I follow marketing expert Marcia Yudkin, author of The Marketing Minute, and her latest marketing advice got me thinking. She begins with stating that your About page must address two crucial questions your prospects might wonder:
- Are you, in fact, good at what you do?
- Can I count on you to deliver as promised?
She goes on to state that your bio must include what marketers call “proof elements.” Without them, you have a trustworthiness gap.
So what are proof elements?
A proof element must provide an external indicator of competence and reliability. That means the proof must come from an outside source other than yourself or someone within your organization. Here are some examples and ways you can obtain and use your proof elements.
Types of Third-Party Proof Elements
Most websites have a page dedicated to testimonials. These are endorsements of a personal experience this person had with you or your company regarding quality and reliability. You should include the person’s name (or at least their initials and city), or a reference to the source, in every post to ensure that it is indeed an outside source. If you don’t have a testimonials page on your website, add one. People love to hear about other people’s experiences and trust their opinions. Testimonials can be written, or opt for video testimonials of your customers talking about their experience.
Reviews are testimonials that are posted on platforms other than your website. They are placed on these sites out of your control so they carry more credibility than testimonials posted on your site. Of course, you can use these testimonials on your website. You should encourage your clients and customers to leave positive reviews (always ask for “positive reviews” when requesting, and not just “a review.” Better yet, ask for a “five star review!), and offer them the link and instructions on how to do so. Choose sites that are important to your business, like Google My Business, Houzz, Bing, Better Business Bureau, Yelp, Facebook, Angie’s List, etc.
Everybody wants to share their story on social media, so use this to your advantage. Ask your customers and clients to share their positive story with your company and recommendations on using your organization on their social media. This is known as “social proof,” a psychological phenomenon where others both believe and follow your advice, or assume your actions in a given situation. Believe that others want to achieve the same results you have provided. Create fans of your company by posting regularly on your own social media.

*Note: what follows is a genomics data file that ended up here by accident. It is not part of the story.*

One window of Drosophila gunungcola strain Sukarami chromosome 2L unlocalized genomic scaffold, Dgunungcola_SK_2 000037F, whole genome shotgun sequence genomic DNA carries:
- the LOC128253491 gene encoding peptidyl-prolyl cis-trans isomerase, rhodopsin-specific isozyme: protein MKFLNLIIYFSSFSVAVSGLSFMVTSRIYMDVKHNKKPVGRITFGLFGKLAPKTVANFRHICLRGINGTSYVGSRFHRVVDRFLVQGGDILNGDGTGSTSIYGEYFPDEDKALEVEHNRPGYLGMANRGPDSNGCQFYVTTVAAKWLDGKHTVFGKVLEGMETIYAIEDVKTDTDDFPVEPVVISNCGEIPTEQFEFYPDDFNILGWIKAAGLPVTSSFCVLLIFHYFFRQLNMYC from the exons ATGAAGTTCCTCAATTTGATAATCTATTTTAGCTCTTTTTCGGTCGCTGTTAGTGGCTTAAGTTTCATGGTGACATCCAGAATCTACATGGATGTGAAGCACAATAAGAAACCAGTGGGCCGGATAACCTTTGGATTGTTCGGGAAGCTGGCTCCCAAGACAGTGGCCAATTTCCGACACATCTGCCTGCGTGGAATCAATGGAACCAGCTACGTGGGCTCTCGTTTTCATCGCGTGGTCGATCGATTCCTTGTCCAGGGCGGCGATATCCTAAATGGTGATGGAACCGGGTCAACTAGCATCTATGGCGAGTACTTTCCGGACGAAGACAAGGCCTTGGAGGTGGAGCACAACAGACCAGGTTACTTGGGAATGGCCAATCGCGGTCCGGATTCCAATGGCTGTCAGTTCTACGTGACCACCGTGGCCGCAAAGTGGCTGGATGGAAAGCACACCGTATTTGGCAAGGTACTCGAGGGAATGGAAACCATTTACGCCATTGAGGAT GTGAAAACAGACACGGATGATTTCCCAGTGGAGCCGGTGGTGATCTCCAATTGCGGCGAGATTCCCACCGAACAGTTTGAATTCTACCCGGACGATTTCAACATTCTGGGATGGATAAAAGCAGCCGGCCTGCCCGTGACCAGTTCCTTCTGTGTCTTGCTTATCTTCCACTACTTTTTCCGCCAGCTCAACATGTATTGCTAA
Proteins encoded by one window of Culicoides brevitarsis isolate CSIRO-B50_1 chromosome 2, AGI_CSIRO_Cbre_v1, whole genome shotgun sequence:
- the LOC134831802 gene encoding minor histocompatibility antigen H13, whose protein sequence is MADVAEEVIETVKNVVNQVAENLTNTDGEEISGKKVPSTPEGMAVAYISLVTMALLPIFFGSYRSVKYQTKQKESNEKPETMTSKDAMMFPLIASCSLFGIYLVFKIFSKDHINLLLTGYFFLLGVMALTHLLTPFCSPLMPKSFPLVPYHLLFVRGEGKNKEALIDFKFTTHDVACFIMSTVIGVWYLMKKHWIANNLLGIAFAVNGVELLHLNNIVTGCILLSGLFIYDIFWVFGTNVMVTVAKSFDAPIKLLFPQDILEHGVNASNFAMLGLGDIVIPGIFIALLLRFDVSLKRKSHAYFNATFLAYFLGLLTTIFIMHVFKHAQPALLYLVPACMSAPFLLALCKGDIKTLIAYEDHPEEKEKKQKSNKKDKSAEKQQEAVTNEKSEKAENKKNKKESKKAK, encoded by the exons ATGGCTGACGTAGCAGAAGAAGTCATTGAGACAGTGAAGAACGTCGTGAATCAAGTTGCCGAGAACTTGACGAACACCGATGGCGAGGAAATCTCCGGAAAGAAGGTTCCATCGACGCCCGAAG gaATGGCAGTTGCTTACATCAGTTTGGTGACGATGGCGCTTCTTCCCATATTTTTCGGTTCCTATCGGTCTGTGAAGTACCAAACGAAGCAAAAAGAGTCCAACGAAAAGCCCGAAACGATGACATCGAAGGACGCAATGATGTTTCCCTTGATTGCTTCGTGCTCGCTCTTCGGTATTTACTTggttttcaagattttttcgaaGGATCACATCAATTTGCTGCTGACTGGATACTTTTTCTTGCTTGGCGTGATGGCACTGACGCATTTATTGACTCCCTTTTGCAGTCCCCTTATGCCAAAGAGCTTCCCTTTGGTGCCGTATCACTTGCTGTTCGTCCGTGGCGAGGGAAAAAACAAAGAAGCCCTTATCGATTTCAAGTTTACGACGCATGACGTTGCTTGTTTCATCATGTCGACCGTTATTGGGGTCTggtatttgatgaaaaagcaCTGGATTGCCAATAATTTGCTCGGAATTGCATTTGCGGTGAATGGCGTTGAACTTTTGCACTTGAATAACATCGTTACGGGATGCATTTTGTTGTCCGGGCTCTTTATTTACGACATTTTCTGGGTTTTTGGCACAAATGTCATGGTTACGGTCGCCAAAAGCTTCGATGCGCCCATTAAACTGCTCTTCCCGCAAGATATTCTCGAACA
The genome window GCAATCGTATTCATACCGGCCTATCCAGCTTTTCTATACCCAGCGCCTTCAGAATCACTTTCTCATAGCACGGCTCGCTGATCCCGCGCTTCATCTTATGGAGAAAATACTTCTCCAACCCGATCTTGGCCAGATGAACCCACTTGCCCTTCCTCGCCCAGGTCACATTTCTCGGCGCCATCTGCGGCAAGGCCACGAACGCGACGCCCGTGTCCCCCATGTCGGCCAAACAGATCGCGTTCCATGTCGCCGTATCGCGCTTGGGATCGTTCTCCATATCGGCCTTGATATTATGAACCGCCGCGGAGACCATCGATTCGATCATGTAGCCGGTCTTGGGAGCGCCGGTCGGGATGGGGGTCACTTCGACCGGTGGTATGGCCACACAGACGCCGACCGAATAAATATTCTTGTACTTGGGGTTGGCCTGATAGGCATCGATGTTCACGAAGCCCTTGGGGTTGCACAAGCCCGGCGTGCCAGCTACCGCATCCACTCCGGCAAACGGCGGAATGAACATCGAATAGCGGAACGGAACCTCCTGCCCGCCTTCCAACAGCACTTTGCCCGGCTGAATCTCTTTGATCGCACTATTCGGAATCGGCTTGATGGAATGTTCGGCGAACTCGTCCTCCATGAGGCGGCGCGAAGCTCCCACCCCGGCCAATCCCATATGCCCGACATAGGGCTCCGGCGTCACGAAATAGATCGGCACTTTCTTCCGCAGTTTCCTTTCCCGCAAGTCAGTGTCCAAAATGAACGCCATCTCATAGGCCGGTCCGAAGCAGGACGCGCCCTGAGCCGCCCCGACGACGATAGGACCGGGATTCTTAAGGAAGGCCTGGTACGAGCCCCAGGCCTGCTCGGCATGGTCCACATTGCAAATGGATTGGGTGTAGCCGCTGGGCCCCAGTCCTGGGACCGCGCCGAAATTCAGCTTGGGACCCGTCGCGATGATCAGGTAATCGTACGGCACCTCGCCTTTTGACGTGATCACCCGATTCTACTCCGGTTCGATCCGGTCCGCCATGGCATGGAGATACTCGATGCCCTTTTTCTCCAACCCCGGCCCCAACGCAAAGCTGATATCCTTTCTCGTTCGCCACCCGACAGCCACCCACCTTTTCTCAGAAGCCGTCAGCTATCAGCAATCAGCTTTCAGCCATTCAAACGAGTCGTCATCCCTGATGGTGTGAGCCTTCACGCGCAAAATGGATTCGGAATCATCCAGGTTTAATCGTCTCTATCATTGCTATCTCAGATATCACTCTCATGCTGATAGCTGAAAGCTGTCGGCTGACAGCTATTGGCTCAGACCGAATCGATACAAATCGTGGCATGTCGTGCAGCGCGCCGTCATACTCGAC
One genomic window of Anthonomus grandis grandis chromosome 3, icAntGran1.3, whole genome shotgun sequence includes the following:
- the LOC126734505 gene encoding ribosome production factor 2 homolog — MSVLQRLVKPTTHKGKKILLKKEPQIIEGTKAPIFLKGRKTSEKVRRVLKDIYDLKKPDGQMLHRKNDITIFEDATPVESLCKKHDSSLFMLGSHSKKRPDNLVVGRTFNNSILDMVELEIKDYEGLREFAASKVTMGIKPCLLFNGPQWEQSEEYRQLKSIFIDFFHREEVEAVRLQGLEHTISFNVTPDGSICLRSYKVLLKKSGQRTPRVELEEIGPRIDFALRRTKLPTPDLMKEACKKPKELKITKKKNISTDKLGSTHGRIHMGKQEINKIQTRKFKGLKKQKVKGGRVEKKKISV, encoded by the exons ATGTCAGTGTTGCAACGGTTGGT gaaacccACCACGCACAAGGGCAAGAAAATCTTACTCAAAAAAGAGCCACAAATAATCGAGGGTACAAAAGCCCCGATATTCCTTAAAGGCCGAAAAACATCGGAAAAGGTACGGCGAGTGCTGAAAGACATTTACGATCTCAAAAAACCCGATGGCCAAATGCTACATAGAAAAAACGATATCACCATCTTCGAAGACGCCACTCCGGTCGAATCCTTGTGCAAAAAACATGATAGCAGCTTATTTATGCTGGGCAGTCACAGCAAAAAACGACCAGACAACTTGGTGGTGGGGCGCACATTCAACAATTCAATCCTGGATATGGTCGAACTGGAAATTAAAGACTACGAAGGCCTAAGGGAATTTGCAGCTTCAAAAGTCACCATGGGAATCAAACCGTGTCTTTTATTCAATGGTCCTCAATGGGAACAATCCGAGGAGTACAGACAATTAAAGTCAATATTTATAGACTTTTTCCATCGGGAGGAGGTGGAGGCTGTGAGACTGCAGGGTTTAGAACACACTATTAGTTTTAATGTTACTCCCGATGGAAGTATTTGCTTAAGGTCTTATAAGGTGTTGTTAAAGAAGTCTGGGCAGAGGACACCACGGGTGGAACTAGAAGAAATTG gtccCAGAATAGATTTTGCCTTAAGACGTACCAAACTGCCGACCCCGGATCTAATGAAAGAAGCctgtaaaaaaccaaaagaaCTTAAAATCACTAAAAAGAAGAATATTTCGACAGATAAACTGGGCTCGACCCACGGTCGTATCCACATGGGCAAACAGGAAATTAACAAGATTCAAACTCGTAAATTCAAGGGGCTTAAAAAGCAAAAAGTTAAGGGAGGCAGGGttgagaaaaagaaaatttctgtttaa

Visual proof cannot be denied. Include photographs of your product or service in action, show results in a chart or graph, or post a video of how you made a difference. Show your product or service in action. Is it easy to use? Is there a visible effect? Look for ways to “show” and not “tell” about your expertise and delivery.
Statistics can come in many forms, and can come in the form of results, public ratings, awards, licenses, certifications, and third-party verifications. Post a visual like a graph of results if you are responsible for increasing web traffic, for example. Or link to awards and certifications you’ve received; post a list on your website and include it in your presentations. This all adds credibility and positive proof.
Positive Media Coverage
If you are fortunate enough to have a positive story published in a publication, use that in your marketing. Post a PDF or a link to the story on your website and your social media. Refer to the story in your monthly newsletter. Make copies of the features and include them in your presentation and leave-behind materials. When the press talks about you, you are instantly credible. Do not, however, refer to negative media coverage.
Case Studies and Project Stories
When your client has a great experience with you, ask them if you can write up their story and use it in your marketing. Give it a warm spin with a project story, or offer more technical “before and after” proof with a case study. Both of these options should include three sections:
- What was the situation before you got involved?
- What did you do to make a difference?
- What is the outcome as a result?
Stick to the Facts
Proof implies factual documentation. Think of a legal case. To prove the innocence or guilt of the accused, counsel on either side must provide factual proof. What are some of the ways you can prove that you are good at what you do, and that you can deliver as promised?
Let All the Buzz Help You Prove Your Expertise
We at All the Buzz work with business owners to create marketing copy that sells. Let us help you revamp your website copy, create your blog posts, or create the proof of expertise that will win customers. Contact us at info at allthebuzz.net.
You too can subscribe to Marcia Yudkin’s Marketing Minute, published each Wednesday. She is the author of Inspired!, Meatier Marketing Copy, and 15 other books.